How to De-Ess a Vocal with iZotope Alloy 2

Transcript:

In this video, I’ll be demonstrating how you can use the iZotope Alloy 2 plugin to have very fine detailed control over de-essing a vocal. Now the whole idea of using a de-esser is that there are certain utterances that occur in almost any vocal performance that can sound harsh. These are utterances like the sound “Sss” or “Shh.” If those utterances are up to loud, they can sound distracting and piercing to a listener. You don’t want that as a mix engineer.

What you want to do is use a processor that’s going to turn down those parts of the vocal performance that sound harsh. And the rest of the performance to pass through unattenuated. The old school way of doing a de-esser goes back to the days of the analog console, where what the mixing engineer would do is use the equalizer setting to intentionally dial in an EQ curve that made the vocal sound extra harsh, and what you would do is sidechain that equalizer into the onboard compressor. Whenever the vocal got too harsh, the compressor would just turn the volume down, or the amplitude down, during that time period of the signal.

Now that we’re in the digital era of recording we’ve got these great plugins that can accomplish the same exact things, and in many ways even do it better and improve upon the old school way of doing it.

I’m gonna be showing you iZotope Alloy 2 because it’s got great controls and it’s actually one of my favorite ways of doing de-essing. So, let me bring up the plugin right now you and show you how I like to use it. To start out with, I’ve got my vocal over here. It’s a female vocal. We’re gonna be focusing on different parts of the song and show you how I like to really control those utterances that can be harsh.

I’ve switched over to the de-esser module of the plugin. I’ve turned everything else off. First thing I like to do is watch the visualization up here. That’s one of my favorite parts of the plugin. You can see the specific frequency range during those utterances that can be harsh. What you’re focusing on then is the high frequencies up here. So I’ll find the part of the song where the singer is making the sound “Sss.”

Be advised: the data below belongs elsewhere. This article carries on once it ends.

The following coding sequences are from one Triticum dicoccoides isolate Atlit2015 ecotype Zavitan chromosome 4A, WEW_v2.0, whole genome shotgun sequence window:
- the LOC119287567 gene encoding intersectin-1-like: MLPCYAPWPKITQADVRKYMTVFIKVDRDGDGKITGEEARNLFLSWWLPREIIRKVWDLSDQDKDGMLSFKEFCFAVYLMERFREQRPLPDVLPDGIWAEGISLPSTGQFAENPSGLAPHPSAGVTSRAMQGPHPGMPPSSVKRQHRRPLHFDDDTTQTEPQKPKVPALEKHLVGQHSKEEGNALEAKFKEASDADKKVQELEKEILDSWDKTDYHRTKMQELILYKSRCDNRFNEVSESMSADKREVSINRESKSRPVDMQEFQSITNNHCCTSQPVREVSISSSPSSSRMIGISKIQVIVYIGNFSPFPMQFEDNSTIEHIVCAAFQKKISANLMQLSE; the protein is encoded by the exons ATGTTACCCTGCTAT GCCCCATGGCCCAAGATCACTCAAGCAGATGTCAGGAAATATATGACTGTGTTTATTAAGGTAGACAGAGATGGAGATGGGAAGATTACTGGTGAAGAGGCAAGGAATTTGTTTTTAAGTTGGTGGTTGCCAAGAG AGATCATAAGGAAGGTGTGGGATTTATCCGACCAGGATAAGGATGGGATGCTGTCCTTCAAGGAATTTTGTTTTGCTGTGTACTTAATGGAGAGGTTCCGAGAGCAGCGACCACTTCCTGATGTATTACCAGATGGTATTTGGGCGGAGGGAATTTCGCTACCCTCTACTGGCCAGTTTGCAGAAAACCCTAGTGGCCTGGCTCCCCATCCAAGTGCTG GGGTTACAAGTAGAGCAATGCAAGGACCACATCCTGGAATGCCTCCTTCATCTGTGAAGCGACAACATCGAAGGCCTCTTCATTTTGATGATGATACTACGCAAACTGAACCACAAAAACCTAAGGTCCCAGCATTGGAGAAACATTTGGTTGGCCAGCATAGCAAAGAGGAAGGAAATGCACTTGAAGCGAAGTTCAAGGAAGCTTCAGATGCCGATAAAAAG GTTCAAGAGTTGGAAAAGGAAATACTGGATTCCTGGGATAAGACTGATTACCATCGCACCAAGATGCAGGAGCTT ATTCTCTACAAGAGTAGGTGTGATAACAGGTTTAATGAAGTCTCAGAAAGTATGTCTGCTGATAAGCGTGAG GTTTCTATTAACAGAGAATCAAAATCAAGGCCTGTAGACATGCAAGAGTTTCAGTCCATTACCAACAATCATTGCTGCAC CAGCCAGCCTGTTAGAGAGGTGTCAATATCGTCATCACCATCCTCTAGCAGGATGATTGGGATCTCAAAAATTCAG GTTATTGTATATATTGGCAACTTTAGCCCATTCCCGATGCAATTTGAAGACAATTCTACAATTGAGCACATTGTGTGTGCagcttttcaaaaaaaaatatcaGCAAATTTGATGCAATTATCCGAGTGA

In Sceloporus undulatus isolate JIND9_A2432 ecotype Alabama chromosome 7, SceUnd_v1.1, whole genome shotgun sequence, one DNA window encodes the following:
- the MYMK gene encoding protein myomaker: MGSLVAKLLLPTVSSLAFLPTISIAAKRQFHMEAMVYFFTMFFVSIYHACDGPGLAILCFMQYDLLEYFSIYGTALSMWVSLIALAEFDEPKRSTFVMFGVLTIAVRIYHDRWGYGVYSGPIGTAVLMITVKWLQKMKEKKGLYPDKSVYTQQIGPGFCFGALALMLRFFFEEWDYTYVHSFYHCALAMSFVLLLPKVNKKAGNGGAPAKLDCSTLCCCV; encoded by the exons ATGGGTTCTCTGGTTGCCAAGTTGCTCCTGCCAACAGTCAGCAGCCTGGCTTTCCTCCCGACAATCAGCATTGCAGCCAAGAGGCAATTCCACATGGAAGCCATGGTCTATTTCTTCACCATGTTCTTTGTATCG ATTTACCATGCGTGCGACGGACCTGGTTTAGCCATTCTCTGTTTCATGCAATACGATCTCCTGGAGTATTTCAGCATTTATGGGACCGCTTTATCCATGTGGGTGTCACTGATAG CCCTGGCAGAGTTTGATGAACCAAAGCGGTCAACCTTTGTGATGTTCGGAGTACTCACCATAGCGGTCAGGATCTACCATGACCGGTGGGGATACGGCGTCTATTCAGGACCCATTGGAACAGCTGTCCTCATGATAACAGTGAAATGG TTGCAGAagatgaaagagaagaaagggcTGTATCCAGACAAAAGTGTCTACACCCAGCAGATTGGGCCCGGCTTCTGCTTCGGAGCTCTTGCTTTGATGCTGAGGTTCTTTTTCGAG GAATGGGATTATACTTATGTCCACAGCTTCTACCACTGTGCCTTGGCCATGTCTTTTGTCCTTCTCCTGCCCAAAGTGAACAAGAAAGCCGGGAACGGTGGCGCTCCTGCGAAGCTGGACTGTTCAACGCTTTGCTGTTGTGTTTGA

[music + female vocals]

You’ll see there’s a lot of high frequency content up here around 10k to 12k. So I’ll just dial this in. You can even solo it and then solo inside of it and just focus on the area here.

[solo female vocals]

This way I’m dialing in very narrow settings for the filter so I can really focus on the frequency content where that sound is occurring. Next is just a matter of dialing in the threshold here.
[vocal]

I’ve switched to broadband mode because I don’t just want the compressor to turn down these frequencies, I actually wanted them to turn down all of them. I just want it to respond to this frequency range. Next let me play you a different part of the song, and show you what it’s like for the “shh” sound.

[vocals]

What you’ll see is the difference between “Sss” and “shh” is there’s actually frequency content at a different location for the “shhh” sound than the “Sss” sound. Now the old school way of doing it with an equalizer side-chained to a compressor is that you basically have to cast a wide net. And you have to basically capture all the frequencies that can sound harsh and feed them into the compressor. What I like to do with plugins and having a lot of these fine detailed controls, is just bring up another version of the plugin, and set it up specifically just for the “Shh” sounds. So I’m having these plugins specialize and focus on these different kinds of utterances and do it that way rather than just having one plugin do all the heavy lifting. So it’s like this.

[female lead vocals]

This is between 6k and 8k. Just a matter of setting the threshold then.

[vocal]

I’m even gonna speed up the attack and the release because I don’t really like it to take a long time to respond. I’ll bring them up side by side and show you what these different utterances, what they look like through the processor. Start with the “Sss”.

[vocals]

Next up, “Shh”.

[vocals]

So that’s the way that I like to use these plugins to de-ess a vocal. It gives me a lot of very detailed control over dialing one exactly how much compression and de-easing I want to take for these different utterances. That’s really all there is to it. I’ll play you back some parts of the song and allow you to hear it out.

[music + vocal de-essing]

Eric Tarr

Eric Tarr

Eric Tarr is a musician, audio engineer, and producer based in Columbus, Ohio. Currently a Professor of Audio Engineering Technology at Belmont University in Nashville, TN.
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